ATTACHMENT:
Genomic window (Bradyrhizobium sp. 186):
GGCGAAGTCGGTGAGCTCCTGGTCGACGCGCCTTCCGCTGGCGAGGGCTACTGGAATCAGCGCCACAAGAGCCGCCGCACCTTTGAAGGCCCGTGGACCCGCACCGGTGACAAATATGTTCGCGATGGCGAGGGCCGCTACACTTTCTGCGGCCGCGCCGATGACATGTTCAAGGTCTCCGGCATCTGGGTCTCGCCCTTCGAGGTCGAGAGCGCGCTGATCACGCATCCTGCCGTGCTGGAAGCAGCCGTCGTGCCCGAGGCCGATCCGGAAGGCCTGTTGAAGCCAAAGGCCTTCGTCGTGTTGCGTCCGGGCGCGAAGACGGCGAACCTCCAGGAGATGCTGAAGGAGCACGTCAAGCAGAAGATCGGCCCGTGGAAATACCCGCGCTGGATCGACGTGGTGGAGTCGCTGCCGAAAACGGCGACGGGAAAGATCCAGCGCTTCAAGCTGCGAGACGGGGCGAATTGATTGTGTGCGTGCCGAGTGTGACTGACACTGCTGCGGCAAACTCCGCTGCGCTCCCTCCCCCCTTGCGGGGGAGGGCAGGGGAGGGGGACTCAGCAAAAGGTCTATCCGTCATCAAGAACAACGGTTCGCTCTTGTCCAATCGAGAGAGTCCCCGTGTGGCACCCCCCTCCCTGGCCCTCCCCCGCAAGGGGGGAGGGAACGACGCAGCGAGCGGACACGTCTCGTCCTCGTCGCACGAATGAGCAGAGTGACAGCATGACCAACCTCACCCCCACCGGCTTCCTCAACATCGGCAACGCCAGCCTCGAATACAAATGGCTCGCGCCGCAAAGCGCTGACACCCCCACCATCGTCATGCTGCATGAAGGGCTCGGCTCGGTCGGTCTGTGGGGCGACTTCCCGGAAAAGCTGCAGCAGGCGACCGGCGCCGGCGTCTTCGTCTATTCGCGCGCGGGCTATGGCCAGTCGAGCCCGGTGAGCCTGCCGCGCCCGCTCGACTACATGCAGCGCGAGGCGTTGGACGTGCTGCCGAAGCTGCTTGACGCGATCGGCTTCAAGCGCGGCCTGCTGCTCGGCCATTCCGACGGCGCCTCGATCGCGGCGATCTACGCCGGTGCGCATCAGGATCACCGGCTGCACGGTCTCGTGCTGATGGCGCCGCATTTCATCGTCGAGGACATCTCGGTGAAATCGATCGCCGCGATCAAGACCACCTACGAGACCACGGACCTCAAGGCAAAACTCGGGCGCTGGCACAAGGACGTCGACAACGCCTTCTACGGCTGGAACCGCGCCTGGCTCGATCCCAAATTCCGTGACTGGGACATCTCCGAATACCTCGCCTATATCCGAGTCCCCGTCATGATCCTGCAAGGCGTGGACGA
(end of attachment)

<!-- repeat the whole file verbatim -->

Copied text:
Genomic window (Bradyrhizobium sp. 186):
GGCGAAGTCGGTGAGCTCCTGGTCGACGCGCCTTCCGCTGGCGAGGGCTACTGGAATCAGCGCCACAAGAGCCGCCGCACCTTTGAAGGCCCGTGGACCCGCACCGGTGACAAATATGTTCGCGATGGCGAGGGCCGCTACACTTTCTGCGGCCGCGCCGATGACATGTTCAAGGTCTCCGGCATCTGGGTCTCGCCCTTCGAGGTCGAGAGCGCGCTGATCACGCATCCTGCCGTGCTGGAAGCAGCCGTCGTGCCCGAGGCCGATCCGGAAGGCCTGTTGAAGCCAAAGGCCTTCGTCGTGTTGCGTCCGGGCGCGAAGACGGCGAACCTCCAGGAGATGCTGAAGGAGCACGTCAAGCAGAAGATCGGCCCGTGGAAATACCCGCGCTGGATCGACGTGGTGGAGTCGCTGCCGAAAACGGCGACGGGAAAGATCCAGCGCTTCAAGCTGCGAGACGGGGCGAATTGATTGTGTGCGTGCCGAGTGTGACTGACACTGCTGCGGCAAACTCCGCTGCGCTCCCTCCCCCCTTGCGGGGGAGGGCAGGGGAGGGGGACTCAGCAAAAGGTCTATCCGTCATCAAGAACAACGGTTCGCTCTTGTCCAATCGAGAGAGTCCCCGTGTGGCACCCCCCTCCCTGGCCCTCCCCCGCAAGGGGGGAGGGAACGACGCAGCGAGCGGACACGTCTCGTCCTCGTCGCACGAATGAGCAGAGTGACAGCATGACCAACCTCACCCCCACCGGCTTCCTCAACATCGGCAACGCCAGCCTCGAATACAAATGGCTCGCGCCGCAAAGCGCTGACACCCCCACCATCGTCATGCTGCATGAAGGGCTCGGCTCGGTCGGTCTGTGGGGCGACTTCCCGGAAAAGCTGCAGCAGGCGACCGGCGCCGGCGTCTTCGTCTATTCGCGCGCGGGCTATGGCCAGTCGAGCCCGGTGAGCCTGCCGCGCCCGCTCGACTACATGCAGCGCGAGGCGTTGGACGTGCTGCCGAAGCTGCTTGACGCGATCGGCTTCAAGCGCGGCCTGCTGCTCGGCCATTCCGACGGCGCCTCGATCGCGGCGATCTACGCCGGTGCGCATCAGGATCACCGGCTGCACGGTCTCGTGCTGATGGCGCCGCATTTCATCGTCGAGGACATCTCGGTGAAATCGATCGCCGCGATCAAGACCACCTACGAGACCACGGACCTCAAGGCAAAACTCGGGCGCTGGCACAAGGACGTCGACAACGCCTTCTACGGCTGGAACCGCGCCTGGCTCGATCCCAAATTCCGTGACTGGGACATCTCCGAATACCTCGCCTATATCCGAGTCCCCGTCATGATCCTGCAAGGCGTGGACGA